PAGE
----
Lee Maynard

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Lee Maynard (born 1936) (died June 16, 2017) was an American novelist, short story writer, and journalist born in the small town of Crum, West Virginia.

Education[edit]

Maynard attended Ceredo-Kenova High School where his father was a teacher and coach, graduating in 1954.[1] Maynard attended West Virginia University where he originally enrolled in pharmacy but later changed his major to journalism. He completed his undergraduate degree in 1962.[2]

Career[edit]

In 1958, Maynard withdrew from college before earning his degree. From 1958 to 1961, Maynard served in the United States Army, working as a military policeman and criminal investigator. After being honorably discharged from the Army, he returned to West Virginia University to complete his studies in Journalism.[3]

Immediately after college, Maynard was hired as editor of the West Virginia Conservation Magazine by the West Virginia Department of Natural Resources. He later served as the Department’s Assistant Director of the Information and Education Division. He also worked as Director of Public Relations for the West Virginia Chamber of Commerce and the editorship of West Virginia Commerce. In 1967, Maynard was named the Executive Secretary of the newly formed West Virginia Commission on Manpower, Technology and Training, the youngest secretary of a state’s department.[4]

In 1968, Maynard departed West Virginia state government to serve as the National Director of Operations for Outward Bound in Boston, Massachusetts. During the 1970s, he worked as an administrator at Prescot College in Prescott, Arizona; designer of a ski resort in Crested Butte, Colorado; director of an Outward Bound school in Texas and New Mexico; and self-employed consultant. For more than two decades, Maynard contributed articles regularly to “Reader’s Digest” about real-life adventure stories. His nonfiction reporting has also appeared in The Saturday Review, Rider Magazine, Washington Post, Country America, Dual Sport News and Christian Science Monitor[5]

Maynard was President and CEO of The Storehouse, a nonprofit food pantry providing food for the needy in the greater Albuquerque, New Mexico, area.[6][7]

Maynard has taught writing at many workshops, including the Appalachian Writers Workshop, Southwest Writers Workshop, and West Virginia Writers Conference. He has served as Writing Master at Allegheny Echoes.[8]

Crum controversy[edit]

In 2001, Tamarack, the state-owned artisan center and gift shop on the West Virginia Turnpike, refused to stock Maynard’s recently re-issued novel, Crum. Tamarack was designed to showcase and sell the work of West Virginia artists, craftspeople, and performers, but refused to sell the novel. Tamarack deemed it unsuitable for sale, citing its sexually explicit language and negative portrayal of West Virginia.[9][10][11]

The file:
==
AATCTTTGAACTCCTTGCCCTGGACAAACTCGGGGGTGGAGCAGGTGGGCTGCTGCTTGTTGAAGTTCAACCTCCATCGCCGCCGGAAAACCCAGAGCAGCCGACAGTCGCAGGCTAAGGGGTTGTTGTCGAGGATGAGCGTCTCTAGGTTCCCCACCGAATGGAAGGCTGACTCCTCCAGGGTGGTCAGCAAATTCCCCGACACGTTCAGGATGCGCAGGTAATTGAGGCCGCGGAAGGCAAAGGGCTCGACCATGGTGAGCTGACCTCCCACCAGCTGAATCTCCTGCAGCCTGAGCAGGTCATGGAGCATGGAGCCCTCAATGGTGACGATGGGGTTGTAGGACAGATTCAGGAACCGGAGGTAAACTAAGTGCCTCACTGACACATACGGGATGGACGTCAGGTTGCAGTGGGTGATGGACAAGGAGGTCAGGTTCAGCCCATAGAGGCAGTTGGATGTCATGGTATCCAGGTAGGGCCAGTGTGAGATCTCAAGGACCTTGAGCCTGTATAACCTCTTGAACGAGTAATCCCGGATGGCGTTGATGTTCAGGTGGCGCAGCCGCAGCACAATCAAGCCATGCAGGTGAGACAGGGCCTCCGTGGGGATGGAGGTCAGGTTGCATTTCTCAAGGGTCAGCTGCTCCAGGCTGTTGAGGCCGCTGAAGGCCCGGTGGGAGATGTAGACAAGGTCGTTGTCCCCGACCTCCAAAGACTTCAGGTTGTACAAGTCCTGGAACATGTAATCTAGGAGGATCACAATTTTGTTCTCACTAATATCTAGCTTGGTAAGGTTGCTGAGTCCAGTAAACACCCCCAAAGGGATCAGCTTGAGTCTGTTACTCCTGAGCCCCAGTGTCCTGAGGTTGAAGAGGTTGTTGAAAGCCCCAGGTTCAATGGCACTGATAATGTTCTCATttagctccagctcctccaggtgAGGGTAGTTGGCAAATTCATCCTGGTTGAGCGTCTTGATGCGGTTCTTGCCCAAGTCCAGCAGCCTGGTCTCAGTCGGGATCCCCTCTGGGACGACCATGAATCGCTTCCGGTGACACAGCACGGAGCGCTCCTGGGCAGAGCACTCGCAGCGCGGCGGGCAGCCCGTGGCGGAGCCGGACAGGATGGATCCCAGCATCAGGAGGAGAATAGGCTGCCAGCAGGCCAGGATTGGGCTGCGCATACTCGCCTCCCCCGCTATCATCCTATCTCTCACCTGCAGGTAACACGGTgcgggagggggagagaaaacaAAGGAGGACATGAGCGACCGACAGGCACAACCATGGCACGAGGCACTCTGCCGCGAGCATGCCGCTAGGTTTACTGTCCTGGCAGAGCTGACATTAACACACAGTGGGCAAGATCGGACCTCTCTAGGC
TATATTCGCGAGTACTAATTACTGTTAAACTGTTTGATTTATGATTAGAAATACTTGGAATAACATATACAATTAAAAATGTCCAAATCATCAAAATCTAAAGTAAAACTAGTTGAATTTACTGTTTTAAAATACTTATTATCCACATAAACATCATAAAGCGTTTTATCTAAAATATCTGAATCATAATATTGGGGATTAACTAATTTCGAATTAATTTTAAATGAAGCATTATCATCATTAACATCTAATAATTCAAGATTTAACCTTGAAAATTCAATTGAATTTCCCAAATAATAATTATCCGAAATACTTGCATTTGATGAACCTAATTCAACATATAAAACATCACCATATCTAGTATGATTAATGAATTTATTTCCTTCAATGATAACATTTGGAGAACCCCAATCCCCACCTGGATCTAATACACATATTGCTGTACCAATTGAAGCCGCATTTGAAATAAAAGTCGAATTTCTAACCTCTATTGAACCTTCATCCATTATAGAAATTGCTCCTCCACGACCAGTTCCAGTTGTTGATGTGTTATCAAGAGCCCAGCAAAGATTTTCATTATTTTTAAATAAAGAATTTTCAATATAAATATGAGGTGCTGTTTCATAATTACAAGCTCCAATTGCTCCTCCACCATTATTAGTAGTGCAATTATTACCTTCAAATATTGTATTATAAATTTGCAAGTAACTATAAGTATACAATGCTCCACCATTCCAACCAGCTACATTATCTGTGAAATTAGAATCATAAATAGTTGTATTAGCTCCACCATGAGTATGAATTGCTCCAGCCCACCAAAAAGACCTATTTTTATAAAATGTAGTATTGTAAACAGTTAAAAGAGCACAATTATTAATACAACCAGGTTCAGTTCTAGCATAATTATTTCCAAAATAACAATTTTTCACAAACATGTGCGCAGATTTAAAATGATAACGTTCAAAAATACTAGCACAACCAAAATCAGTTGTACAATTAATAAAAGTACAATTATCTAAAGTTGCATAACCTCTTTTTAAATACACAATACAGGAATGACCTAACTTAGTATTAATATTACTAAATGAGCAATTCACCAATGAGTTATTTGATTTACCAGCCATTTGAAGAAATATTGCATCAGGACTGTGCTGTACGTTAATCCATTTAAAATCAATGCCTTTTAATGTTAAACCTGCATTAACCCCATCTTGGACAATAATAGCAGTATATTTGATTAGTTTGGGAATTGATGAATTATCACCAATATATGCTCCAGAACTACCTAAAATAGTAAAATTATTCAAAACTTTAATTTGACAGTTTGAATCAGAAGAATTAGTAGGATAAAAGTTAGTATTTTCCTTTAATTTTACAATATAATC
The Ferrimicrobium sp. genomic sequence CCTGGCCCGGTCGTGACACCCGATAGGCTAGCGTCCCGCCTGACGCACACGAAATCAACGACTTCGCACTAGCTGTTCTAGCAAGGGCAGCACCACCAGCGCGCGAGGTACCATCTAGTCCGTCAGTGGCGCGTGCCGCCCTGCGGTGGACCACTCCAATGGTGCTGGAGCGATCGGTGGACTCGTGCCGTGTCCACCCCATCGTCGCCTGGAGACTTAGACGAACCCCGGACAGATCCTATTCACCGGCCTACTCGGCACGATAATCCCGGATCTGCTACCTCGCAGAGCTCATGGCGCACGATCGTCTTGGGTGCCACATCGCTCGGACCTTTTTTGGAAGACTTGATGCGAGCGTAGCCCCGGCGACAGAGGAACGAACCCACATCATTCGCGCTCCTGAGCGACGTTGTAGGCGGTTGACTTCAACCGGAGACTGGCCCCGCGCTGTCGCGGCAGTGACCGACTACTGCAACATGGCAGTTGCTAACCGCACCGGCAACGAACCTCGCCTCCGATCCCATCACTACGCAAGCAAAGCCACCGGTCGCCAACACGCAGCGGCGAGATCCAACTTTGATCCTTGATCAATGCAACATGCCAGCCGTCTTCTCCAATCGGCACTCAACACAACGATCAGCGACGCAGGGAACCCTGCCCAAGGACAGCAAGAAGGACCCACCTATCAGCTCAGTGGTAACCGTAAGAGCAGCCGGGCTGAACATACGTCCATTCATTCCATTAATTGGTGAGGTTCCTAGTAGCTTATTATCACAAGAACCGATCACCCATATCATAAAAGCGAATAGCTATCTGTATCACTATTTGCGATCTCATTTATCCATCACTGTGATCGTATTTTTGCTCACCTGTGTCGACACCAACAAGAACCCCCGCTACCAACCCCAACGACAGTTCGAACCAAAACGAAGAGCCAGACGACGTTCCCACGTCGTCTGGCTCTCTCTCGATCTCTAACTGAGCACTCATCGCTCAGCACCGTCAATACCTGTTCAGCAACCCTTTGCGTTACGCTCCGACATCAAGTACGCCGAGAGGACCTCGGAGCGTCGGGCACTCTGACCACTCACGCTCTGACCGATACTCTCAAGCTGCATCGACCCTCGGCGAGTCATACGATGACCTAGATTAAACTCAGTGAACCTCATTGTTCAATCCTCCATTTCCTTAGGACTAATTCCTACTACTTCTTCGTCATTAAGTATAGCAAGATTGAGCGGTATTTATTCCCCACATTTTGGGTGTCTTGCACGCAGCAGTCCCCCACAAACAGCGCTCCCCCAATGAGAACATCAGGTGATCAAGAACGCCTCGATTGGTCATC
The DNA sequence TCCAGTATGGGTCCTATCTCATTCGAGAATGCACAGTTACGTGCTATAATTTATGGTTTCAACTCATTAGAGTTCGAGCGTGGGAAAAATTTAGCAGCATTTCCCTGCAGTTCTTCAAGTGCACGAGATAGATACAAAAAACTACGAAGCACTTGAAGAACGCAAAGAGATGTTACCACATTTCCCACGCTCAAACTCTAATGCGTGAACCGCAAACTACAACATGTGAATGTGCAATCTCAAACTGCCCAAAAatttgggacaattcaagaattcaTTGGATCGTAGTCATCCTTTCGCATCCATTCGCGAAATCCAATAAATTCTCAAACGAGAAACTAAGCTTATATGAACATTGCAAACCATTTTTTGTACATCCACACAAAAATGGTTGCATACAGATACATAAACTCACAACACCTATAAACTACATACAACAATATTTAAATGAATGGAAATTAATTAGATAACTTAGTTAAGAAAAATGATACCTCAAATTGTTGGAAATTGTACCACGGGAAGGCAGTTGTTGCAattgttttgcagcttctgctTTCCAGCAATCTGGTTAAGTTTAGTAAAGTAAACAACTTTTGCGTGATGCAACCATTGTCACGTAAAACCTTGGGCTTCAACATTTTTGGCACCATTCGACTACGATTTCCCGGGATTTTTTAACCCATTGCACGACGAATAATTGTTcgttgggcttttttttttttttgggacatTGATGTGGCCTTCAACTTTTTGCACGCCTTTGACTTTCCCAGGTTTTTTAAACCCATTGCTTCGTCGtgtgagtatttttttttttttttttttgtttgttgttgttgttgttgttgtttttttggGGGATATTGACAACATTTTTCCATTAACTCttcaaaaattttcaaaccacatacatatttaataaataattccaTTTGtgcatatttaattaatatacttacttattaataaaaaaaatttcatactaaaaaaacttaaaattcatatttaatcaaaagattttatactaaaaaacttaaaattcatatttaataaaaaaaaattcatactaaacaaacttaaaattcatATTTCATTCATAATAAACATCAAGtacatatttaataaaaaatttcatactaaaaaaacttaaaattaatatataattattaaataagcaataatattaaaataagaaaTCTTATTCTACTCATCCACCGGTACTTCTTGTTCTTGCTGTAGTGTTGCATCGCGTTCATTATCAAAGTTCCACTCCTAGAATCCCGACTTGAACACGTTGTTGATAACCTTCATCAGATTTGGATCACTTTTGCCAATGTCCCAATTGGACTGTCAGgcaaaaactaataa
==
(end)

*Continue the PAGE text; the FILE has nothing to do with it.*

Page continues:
Personal[edit]

In 1959, Maynard married his wife of more than 50 years, Helen. They met while Maynard served in the Army as a military policeman; Helen’s father was a local police commissioner with whom Maynard worked. Their daughter Darci was born in 1962, and their son Toran in 1965.[12]

Maynard was an avid motorcyclist and airplane pilot.

Bibliography[edit]

The Crum Trilogy:

  • Crum. New York: Washington Square Press. 1988.
  • Screaming with the Cannibals. Morgantown, WV, Vandalia Press. 2003.
  • The Scummers. Morgantown, WV, Vandalia Press. 2012

Additional work:

  • The Pale Light of Sunset: Scattershots and Hallucinations in an Imagined Life. Morgantown, WV, Vandalia Press. 2009.
  • Magnetic North. Morgantown, WV, Vandalia Press. 2015
  • Cinco Becknell. Morgantown, WV, Vandalia Press. 2015

Awards and honors[edit]

In 1995, Maynard received a National Endowment for the Arts Literary Fellowship in Fiction.[13]

References[edit]

  1. ^ http://www.wvwc.edu/library/wv_authors/lee_maynard.html
  2. ^ Brosi, George. 2011. “Lee Maynard: An Executive and Writer with an Outlaw Edge.” Appalachian Heritage. vol 39, no 3, p 14-17.
  3. ^ Brosi, George. 2011. “Lee Maynard: An Executive and Writer with an Outlaw Edge.” Appalachian Heritage. vol 39, no 3, p 14-17.
  4. ^ Brosi, George. 2011. “Lee Maynard: An Executive and Writer with an Outlaw Edge.” Appalachian Heritage. vol 39, no 3, p 14-17.
  5. ^ http://www.leemaynard.com/index.html
  6. ^ https://www.npr.org/2012/08/03/157897147/crum-lee-maynards-love-letter-to-his-hometown
  7. ^ http://wvutoday.wvu.edu/n/2012/06/07/lee-maynard-returns-to-west-virginia-to-discuss-the-third-and-final-part-to-the-crum-trilogy#sthash.2qLtpnEn.dpuf
  8. ^ http://www.leemaynard.com/index.html
  9. ^ http://www.herald-dispatch.com/news/x892810445/Native-author-Lee-Maynard-remains-as-outrageous-as-ever
  10. ^ http://www.hurherald.com/cgi-bin/db_scripts/articles?Action=user_view&db=hurheral_articles&id=3950
  11. ^ http://www.wvpubcast.org/newsarticle.aspx?id=12293
  12. ^ Brosi, George. 2011. “Lee Maynard: An Executive and Writer with an Outlaw Edge.” Appalachian Heritage. vol 39, no 3, p 14-17.
  13. ^ http://www.leemaynard.com/index.html

External links[edit]